Our Score: 5 out of 5 stars
If you’re a kid over ten you’re certainly familiar with the story of “Monster’s Inc.” Best friends Mike Wazowski (Crystal) and James “Sulley” Sullivan (Goodman) work together to scare human children while they sleep, harvesting their screams to power their home city of Monstropolis. But did you know that, though they are cousins, Mike and Sulley were anything but friends when they were younger. This secret, and others, are revealed when the boys become college men at Monster’s University.
Directed by Dan Scanlon, whose PIXAR association includes stints working on “Cars,” “Brave” and the short film “Mater and the Ghostlights,” “Monster’s University” is a worthy prequel to what is arguably one of PIXAR’s greatest achievements. The story follows Mike and Sulley as they take different paths to what they hope is the same ending. Both want to be “scarers” and Sulley has a leg up because his father was renowned in the field. Big and hairy, Sulley seems to have his future set for him. Smooth and round, not to mention short, Mike knows he has his work cut out for him. While Sulley is recruited by the school’s top fraternities Mike finds himself in the freshmen dorm, rooming with another potential student, one Randy Boggs (Buscemi). After some preliminary scare classes Randy finds himself in a popular fraternity while Mike is left to join the only house that will have him: Oozema Kappa. Here he learns that not every dream has to come true in order to reach your goals.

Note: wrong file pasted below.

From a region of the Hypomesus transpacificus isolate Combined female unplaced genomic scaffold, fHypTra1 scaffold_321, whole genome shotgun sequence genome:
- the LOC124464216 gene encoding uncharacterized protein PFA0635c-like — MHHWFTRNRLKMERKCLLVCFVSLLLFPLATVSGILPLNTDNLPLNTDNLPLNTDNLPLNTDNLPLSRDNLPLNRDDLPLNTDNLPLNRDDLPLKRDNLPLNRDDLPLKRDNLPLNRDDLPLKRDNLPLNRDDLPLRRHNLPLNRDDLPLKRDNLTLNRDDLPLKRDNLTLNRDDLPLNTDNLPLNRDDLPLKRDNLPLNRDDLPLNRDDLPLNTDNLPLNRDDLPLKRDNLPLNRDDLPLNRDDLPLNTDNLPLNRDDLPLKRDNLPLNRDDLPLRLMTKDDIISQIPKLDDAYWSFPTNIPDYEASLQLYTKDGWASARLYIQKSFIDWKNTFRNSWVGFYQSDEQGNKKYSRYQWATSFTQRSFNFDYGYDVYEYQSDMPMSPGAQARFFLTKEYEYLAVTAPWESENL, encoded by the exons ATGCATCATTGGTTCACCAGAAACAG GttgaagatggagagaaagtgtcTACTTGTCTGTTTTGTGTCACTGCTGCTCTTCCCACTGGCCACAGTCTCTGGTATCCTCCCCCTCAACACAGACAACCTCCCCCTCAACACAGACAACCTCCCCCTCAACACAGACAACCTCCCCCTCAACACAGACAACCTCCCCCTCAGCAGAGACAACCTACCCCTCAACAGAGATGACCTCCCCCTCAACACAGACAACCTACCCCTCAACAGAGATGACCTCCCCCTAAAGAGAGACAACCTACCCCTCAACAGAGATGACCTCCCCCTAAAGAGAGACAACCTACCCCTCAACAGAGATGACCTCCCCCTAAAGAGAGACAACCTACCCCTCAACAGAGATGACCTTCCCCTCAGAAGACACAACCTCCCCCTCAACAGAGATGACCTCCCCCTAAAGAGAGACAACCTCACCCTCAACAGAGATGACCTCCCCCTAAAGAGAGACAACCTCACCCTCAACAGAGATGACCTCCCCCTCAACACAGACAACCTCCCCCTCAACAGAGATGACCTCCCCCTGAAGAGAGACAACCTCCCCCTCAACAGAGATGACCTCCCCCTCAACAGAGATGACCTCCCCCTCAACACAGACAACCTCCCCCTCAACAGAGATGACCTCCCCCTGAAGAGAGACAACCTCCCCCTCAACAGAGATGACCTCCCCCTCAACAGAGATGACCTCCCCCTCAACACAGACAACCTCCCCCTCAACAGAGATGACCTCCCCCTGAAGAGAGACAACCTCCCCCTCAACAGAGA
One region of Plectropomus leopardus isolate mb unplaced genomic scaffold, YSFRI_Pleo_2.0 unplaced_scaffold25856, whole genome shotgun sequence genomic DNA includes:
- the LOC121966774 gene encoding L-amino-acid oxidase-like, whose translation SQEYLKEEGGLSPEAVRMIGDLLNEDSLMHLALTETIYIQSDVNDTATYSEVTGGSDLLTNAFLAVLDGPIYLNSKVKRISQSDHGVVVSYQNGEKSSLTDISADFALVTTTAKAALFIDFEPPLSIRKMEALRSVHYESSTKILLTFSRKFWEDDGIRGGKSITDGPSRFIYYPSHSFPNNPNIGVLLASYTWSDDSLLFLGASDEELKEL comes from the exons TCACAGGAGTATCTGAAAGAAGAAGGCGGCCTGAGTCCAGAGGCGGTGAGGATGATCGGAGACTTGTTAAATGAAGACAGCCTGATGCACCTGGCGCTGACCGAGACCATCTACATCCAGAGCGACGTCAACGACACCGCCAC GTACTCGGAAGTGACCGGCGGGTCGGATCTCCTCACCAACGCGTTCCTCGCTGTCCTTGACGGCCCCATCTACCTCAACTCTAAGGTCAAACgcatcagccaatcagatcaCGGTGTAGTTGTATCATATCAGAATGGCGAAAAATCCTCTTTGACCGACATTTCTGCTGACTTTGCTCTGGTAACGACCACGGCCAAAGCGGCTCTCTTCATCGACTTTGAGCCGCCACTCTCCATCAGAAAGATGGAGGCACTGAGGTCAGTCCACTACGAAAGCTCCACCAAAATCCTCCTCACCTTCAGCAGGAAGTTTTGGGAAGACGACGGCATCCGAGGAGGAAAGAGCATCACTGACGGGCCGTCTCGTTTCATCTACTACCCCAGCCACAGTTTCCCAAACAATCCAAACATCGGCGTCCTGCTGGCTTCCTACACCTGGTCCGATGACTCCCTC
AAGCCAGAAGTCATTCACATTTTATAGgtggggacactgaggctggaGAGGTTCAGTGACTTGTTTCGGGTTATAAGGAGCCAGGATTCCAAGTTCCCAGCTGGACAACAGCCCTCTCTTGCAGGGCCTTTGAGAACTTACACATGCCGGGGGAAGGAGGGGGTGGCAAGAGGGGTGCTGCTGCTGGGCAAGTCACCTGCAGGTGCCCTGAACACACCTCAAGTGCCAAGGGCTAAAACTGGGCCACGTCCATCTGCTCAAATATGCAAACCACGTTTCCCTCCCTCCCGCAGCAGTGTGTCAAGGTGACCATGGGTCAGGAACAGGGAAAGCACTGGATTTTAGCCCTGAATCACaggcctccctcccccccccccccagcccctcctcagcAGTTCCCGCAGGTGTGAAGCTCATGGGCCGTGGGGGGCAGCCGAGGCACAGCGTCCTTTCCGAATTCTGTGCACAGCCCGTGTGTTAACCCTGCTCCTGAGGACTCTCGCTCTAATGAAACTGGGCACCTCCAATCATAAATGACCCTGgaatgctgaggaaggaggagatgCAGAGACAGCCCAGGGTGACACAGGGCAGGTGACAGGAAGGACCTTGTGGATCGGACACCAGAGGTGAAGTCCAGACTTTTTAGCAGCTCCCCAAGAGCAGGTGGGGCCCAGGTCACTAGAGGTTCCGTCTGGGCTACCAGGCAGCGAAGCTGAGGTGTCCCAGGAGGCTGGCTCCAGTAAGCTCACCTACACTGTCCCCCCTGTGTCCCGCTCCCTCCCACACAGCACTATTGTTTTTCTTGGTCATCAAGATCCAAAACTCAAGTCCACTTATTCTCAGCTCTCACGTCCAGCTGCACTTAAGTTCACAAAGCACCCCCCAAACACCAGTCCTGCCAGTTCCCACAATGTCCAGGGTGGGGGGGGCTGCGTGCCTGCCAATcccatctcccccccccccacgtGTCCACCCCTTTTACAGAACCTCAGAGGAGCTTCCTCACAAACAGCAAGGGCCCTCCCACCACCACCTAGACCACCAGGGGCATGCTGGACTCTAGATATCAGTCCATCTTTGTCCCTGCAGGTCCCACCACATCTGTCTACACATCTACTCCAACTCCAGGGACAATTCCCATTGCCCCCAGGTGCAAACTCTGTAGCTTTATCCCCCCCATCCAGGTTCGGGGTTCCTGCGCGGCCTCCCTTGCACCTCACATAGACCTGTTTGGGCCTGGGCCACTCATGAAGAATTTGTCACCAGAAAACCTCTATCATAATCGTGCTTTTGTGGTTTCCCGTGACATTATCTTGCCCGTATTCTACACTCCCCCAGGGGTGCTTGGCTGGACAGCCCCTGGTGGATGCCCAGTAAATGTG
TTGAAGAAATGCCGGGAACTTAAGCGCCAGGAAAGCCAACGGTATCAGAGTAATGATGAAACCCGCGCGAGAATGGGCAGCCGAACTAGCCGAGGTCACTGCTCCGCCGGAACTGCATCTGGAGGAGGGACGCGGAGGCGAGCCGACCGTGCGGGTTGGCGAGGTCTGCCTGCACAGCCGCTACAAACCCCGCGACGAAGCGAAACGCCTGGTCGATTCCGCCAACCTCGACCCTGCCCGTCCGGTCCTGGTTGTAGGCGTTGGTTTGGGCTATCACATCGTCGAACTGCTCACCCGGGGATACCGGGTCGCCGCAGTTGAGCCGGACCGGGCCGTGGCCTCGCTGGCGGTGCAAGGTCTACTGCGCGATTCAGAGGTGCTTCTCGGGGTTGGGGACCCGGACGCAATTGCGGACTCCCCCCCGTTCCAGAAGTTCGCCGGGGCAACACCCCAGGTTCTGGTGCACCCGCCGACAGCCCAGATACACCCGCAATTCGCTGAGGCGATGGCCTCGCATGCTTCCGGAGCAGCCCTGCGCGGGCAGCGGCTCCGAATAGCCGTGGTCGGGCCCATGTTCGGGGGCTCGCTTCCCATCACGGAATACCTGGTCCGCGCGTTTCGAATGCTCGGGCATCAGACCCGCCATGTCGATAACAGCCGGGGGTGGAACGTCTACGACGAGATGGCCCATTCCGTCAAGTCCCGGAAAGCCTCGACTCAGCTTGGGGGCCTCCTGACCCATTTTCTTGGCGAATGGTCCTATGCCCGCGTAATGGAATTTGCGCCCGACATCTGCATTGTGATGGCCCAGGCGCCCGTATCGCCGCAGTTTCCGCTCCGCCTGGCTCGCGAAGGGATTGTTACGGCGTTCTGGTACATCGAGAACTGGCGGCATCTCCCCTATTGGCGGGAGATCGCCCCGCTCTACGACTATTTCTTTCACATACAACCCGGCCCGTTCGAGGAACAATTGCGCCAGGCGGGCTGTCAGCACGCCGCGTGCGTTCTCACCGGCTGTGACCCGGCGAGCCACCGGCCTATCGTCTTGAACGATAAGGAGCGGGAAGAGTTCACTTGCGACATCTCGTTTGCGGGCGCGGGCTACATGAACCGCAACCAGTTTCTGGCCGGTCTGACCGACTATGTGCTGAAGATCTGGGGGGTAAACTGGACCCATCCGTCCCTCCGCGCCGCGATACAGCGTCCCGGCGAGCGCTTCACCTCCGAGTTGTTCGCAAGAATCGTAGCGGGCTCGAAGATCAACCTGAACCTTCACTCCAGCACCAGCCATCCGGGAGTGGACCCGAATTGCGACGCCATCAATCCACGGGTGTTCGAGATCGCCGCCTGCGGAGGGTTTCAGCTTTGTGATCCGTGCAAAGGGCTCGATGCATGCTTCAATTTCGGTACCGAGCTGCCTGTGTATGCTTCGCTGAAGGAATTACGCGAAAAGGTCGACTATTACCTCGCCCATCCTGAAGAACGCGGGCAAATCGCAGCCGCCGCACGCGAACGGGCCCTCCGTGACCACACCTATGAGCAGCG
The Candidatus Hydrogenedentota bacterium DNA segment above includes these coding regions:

What made “Monster’s Inc” such a success was the true and genuine bond between Mike and Sulley. As voiced by Crystal and Goodman they were best friends that you know would remain that way forever. Knowing what the future holds for both of them does not distract from the story here. The film lovingly parodies such popular college comedies as “Animal House” and “Revenge of the Nerds.” Crystal and Goodman lead a great vocal cast which includes returning “Monster’s Inc” alum Steve Buscemi. They are joined by Helen Mirren, Sean Hayes, Alfred Molina and Joel Murray. The script, co-written by Scanlon, Daniel Gerson and Robert Baird, is clever without being cute, which is an incredible achievement for a G rated film. And, as always, the visuals are outstanding.
And while I’m speaking of visuals, make sure you get to the theatre early so you can catch an amazing short film called “The Blue Umbrella.”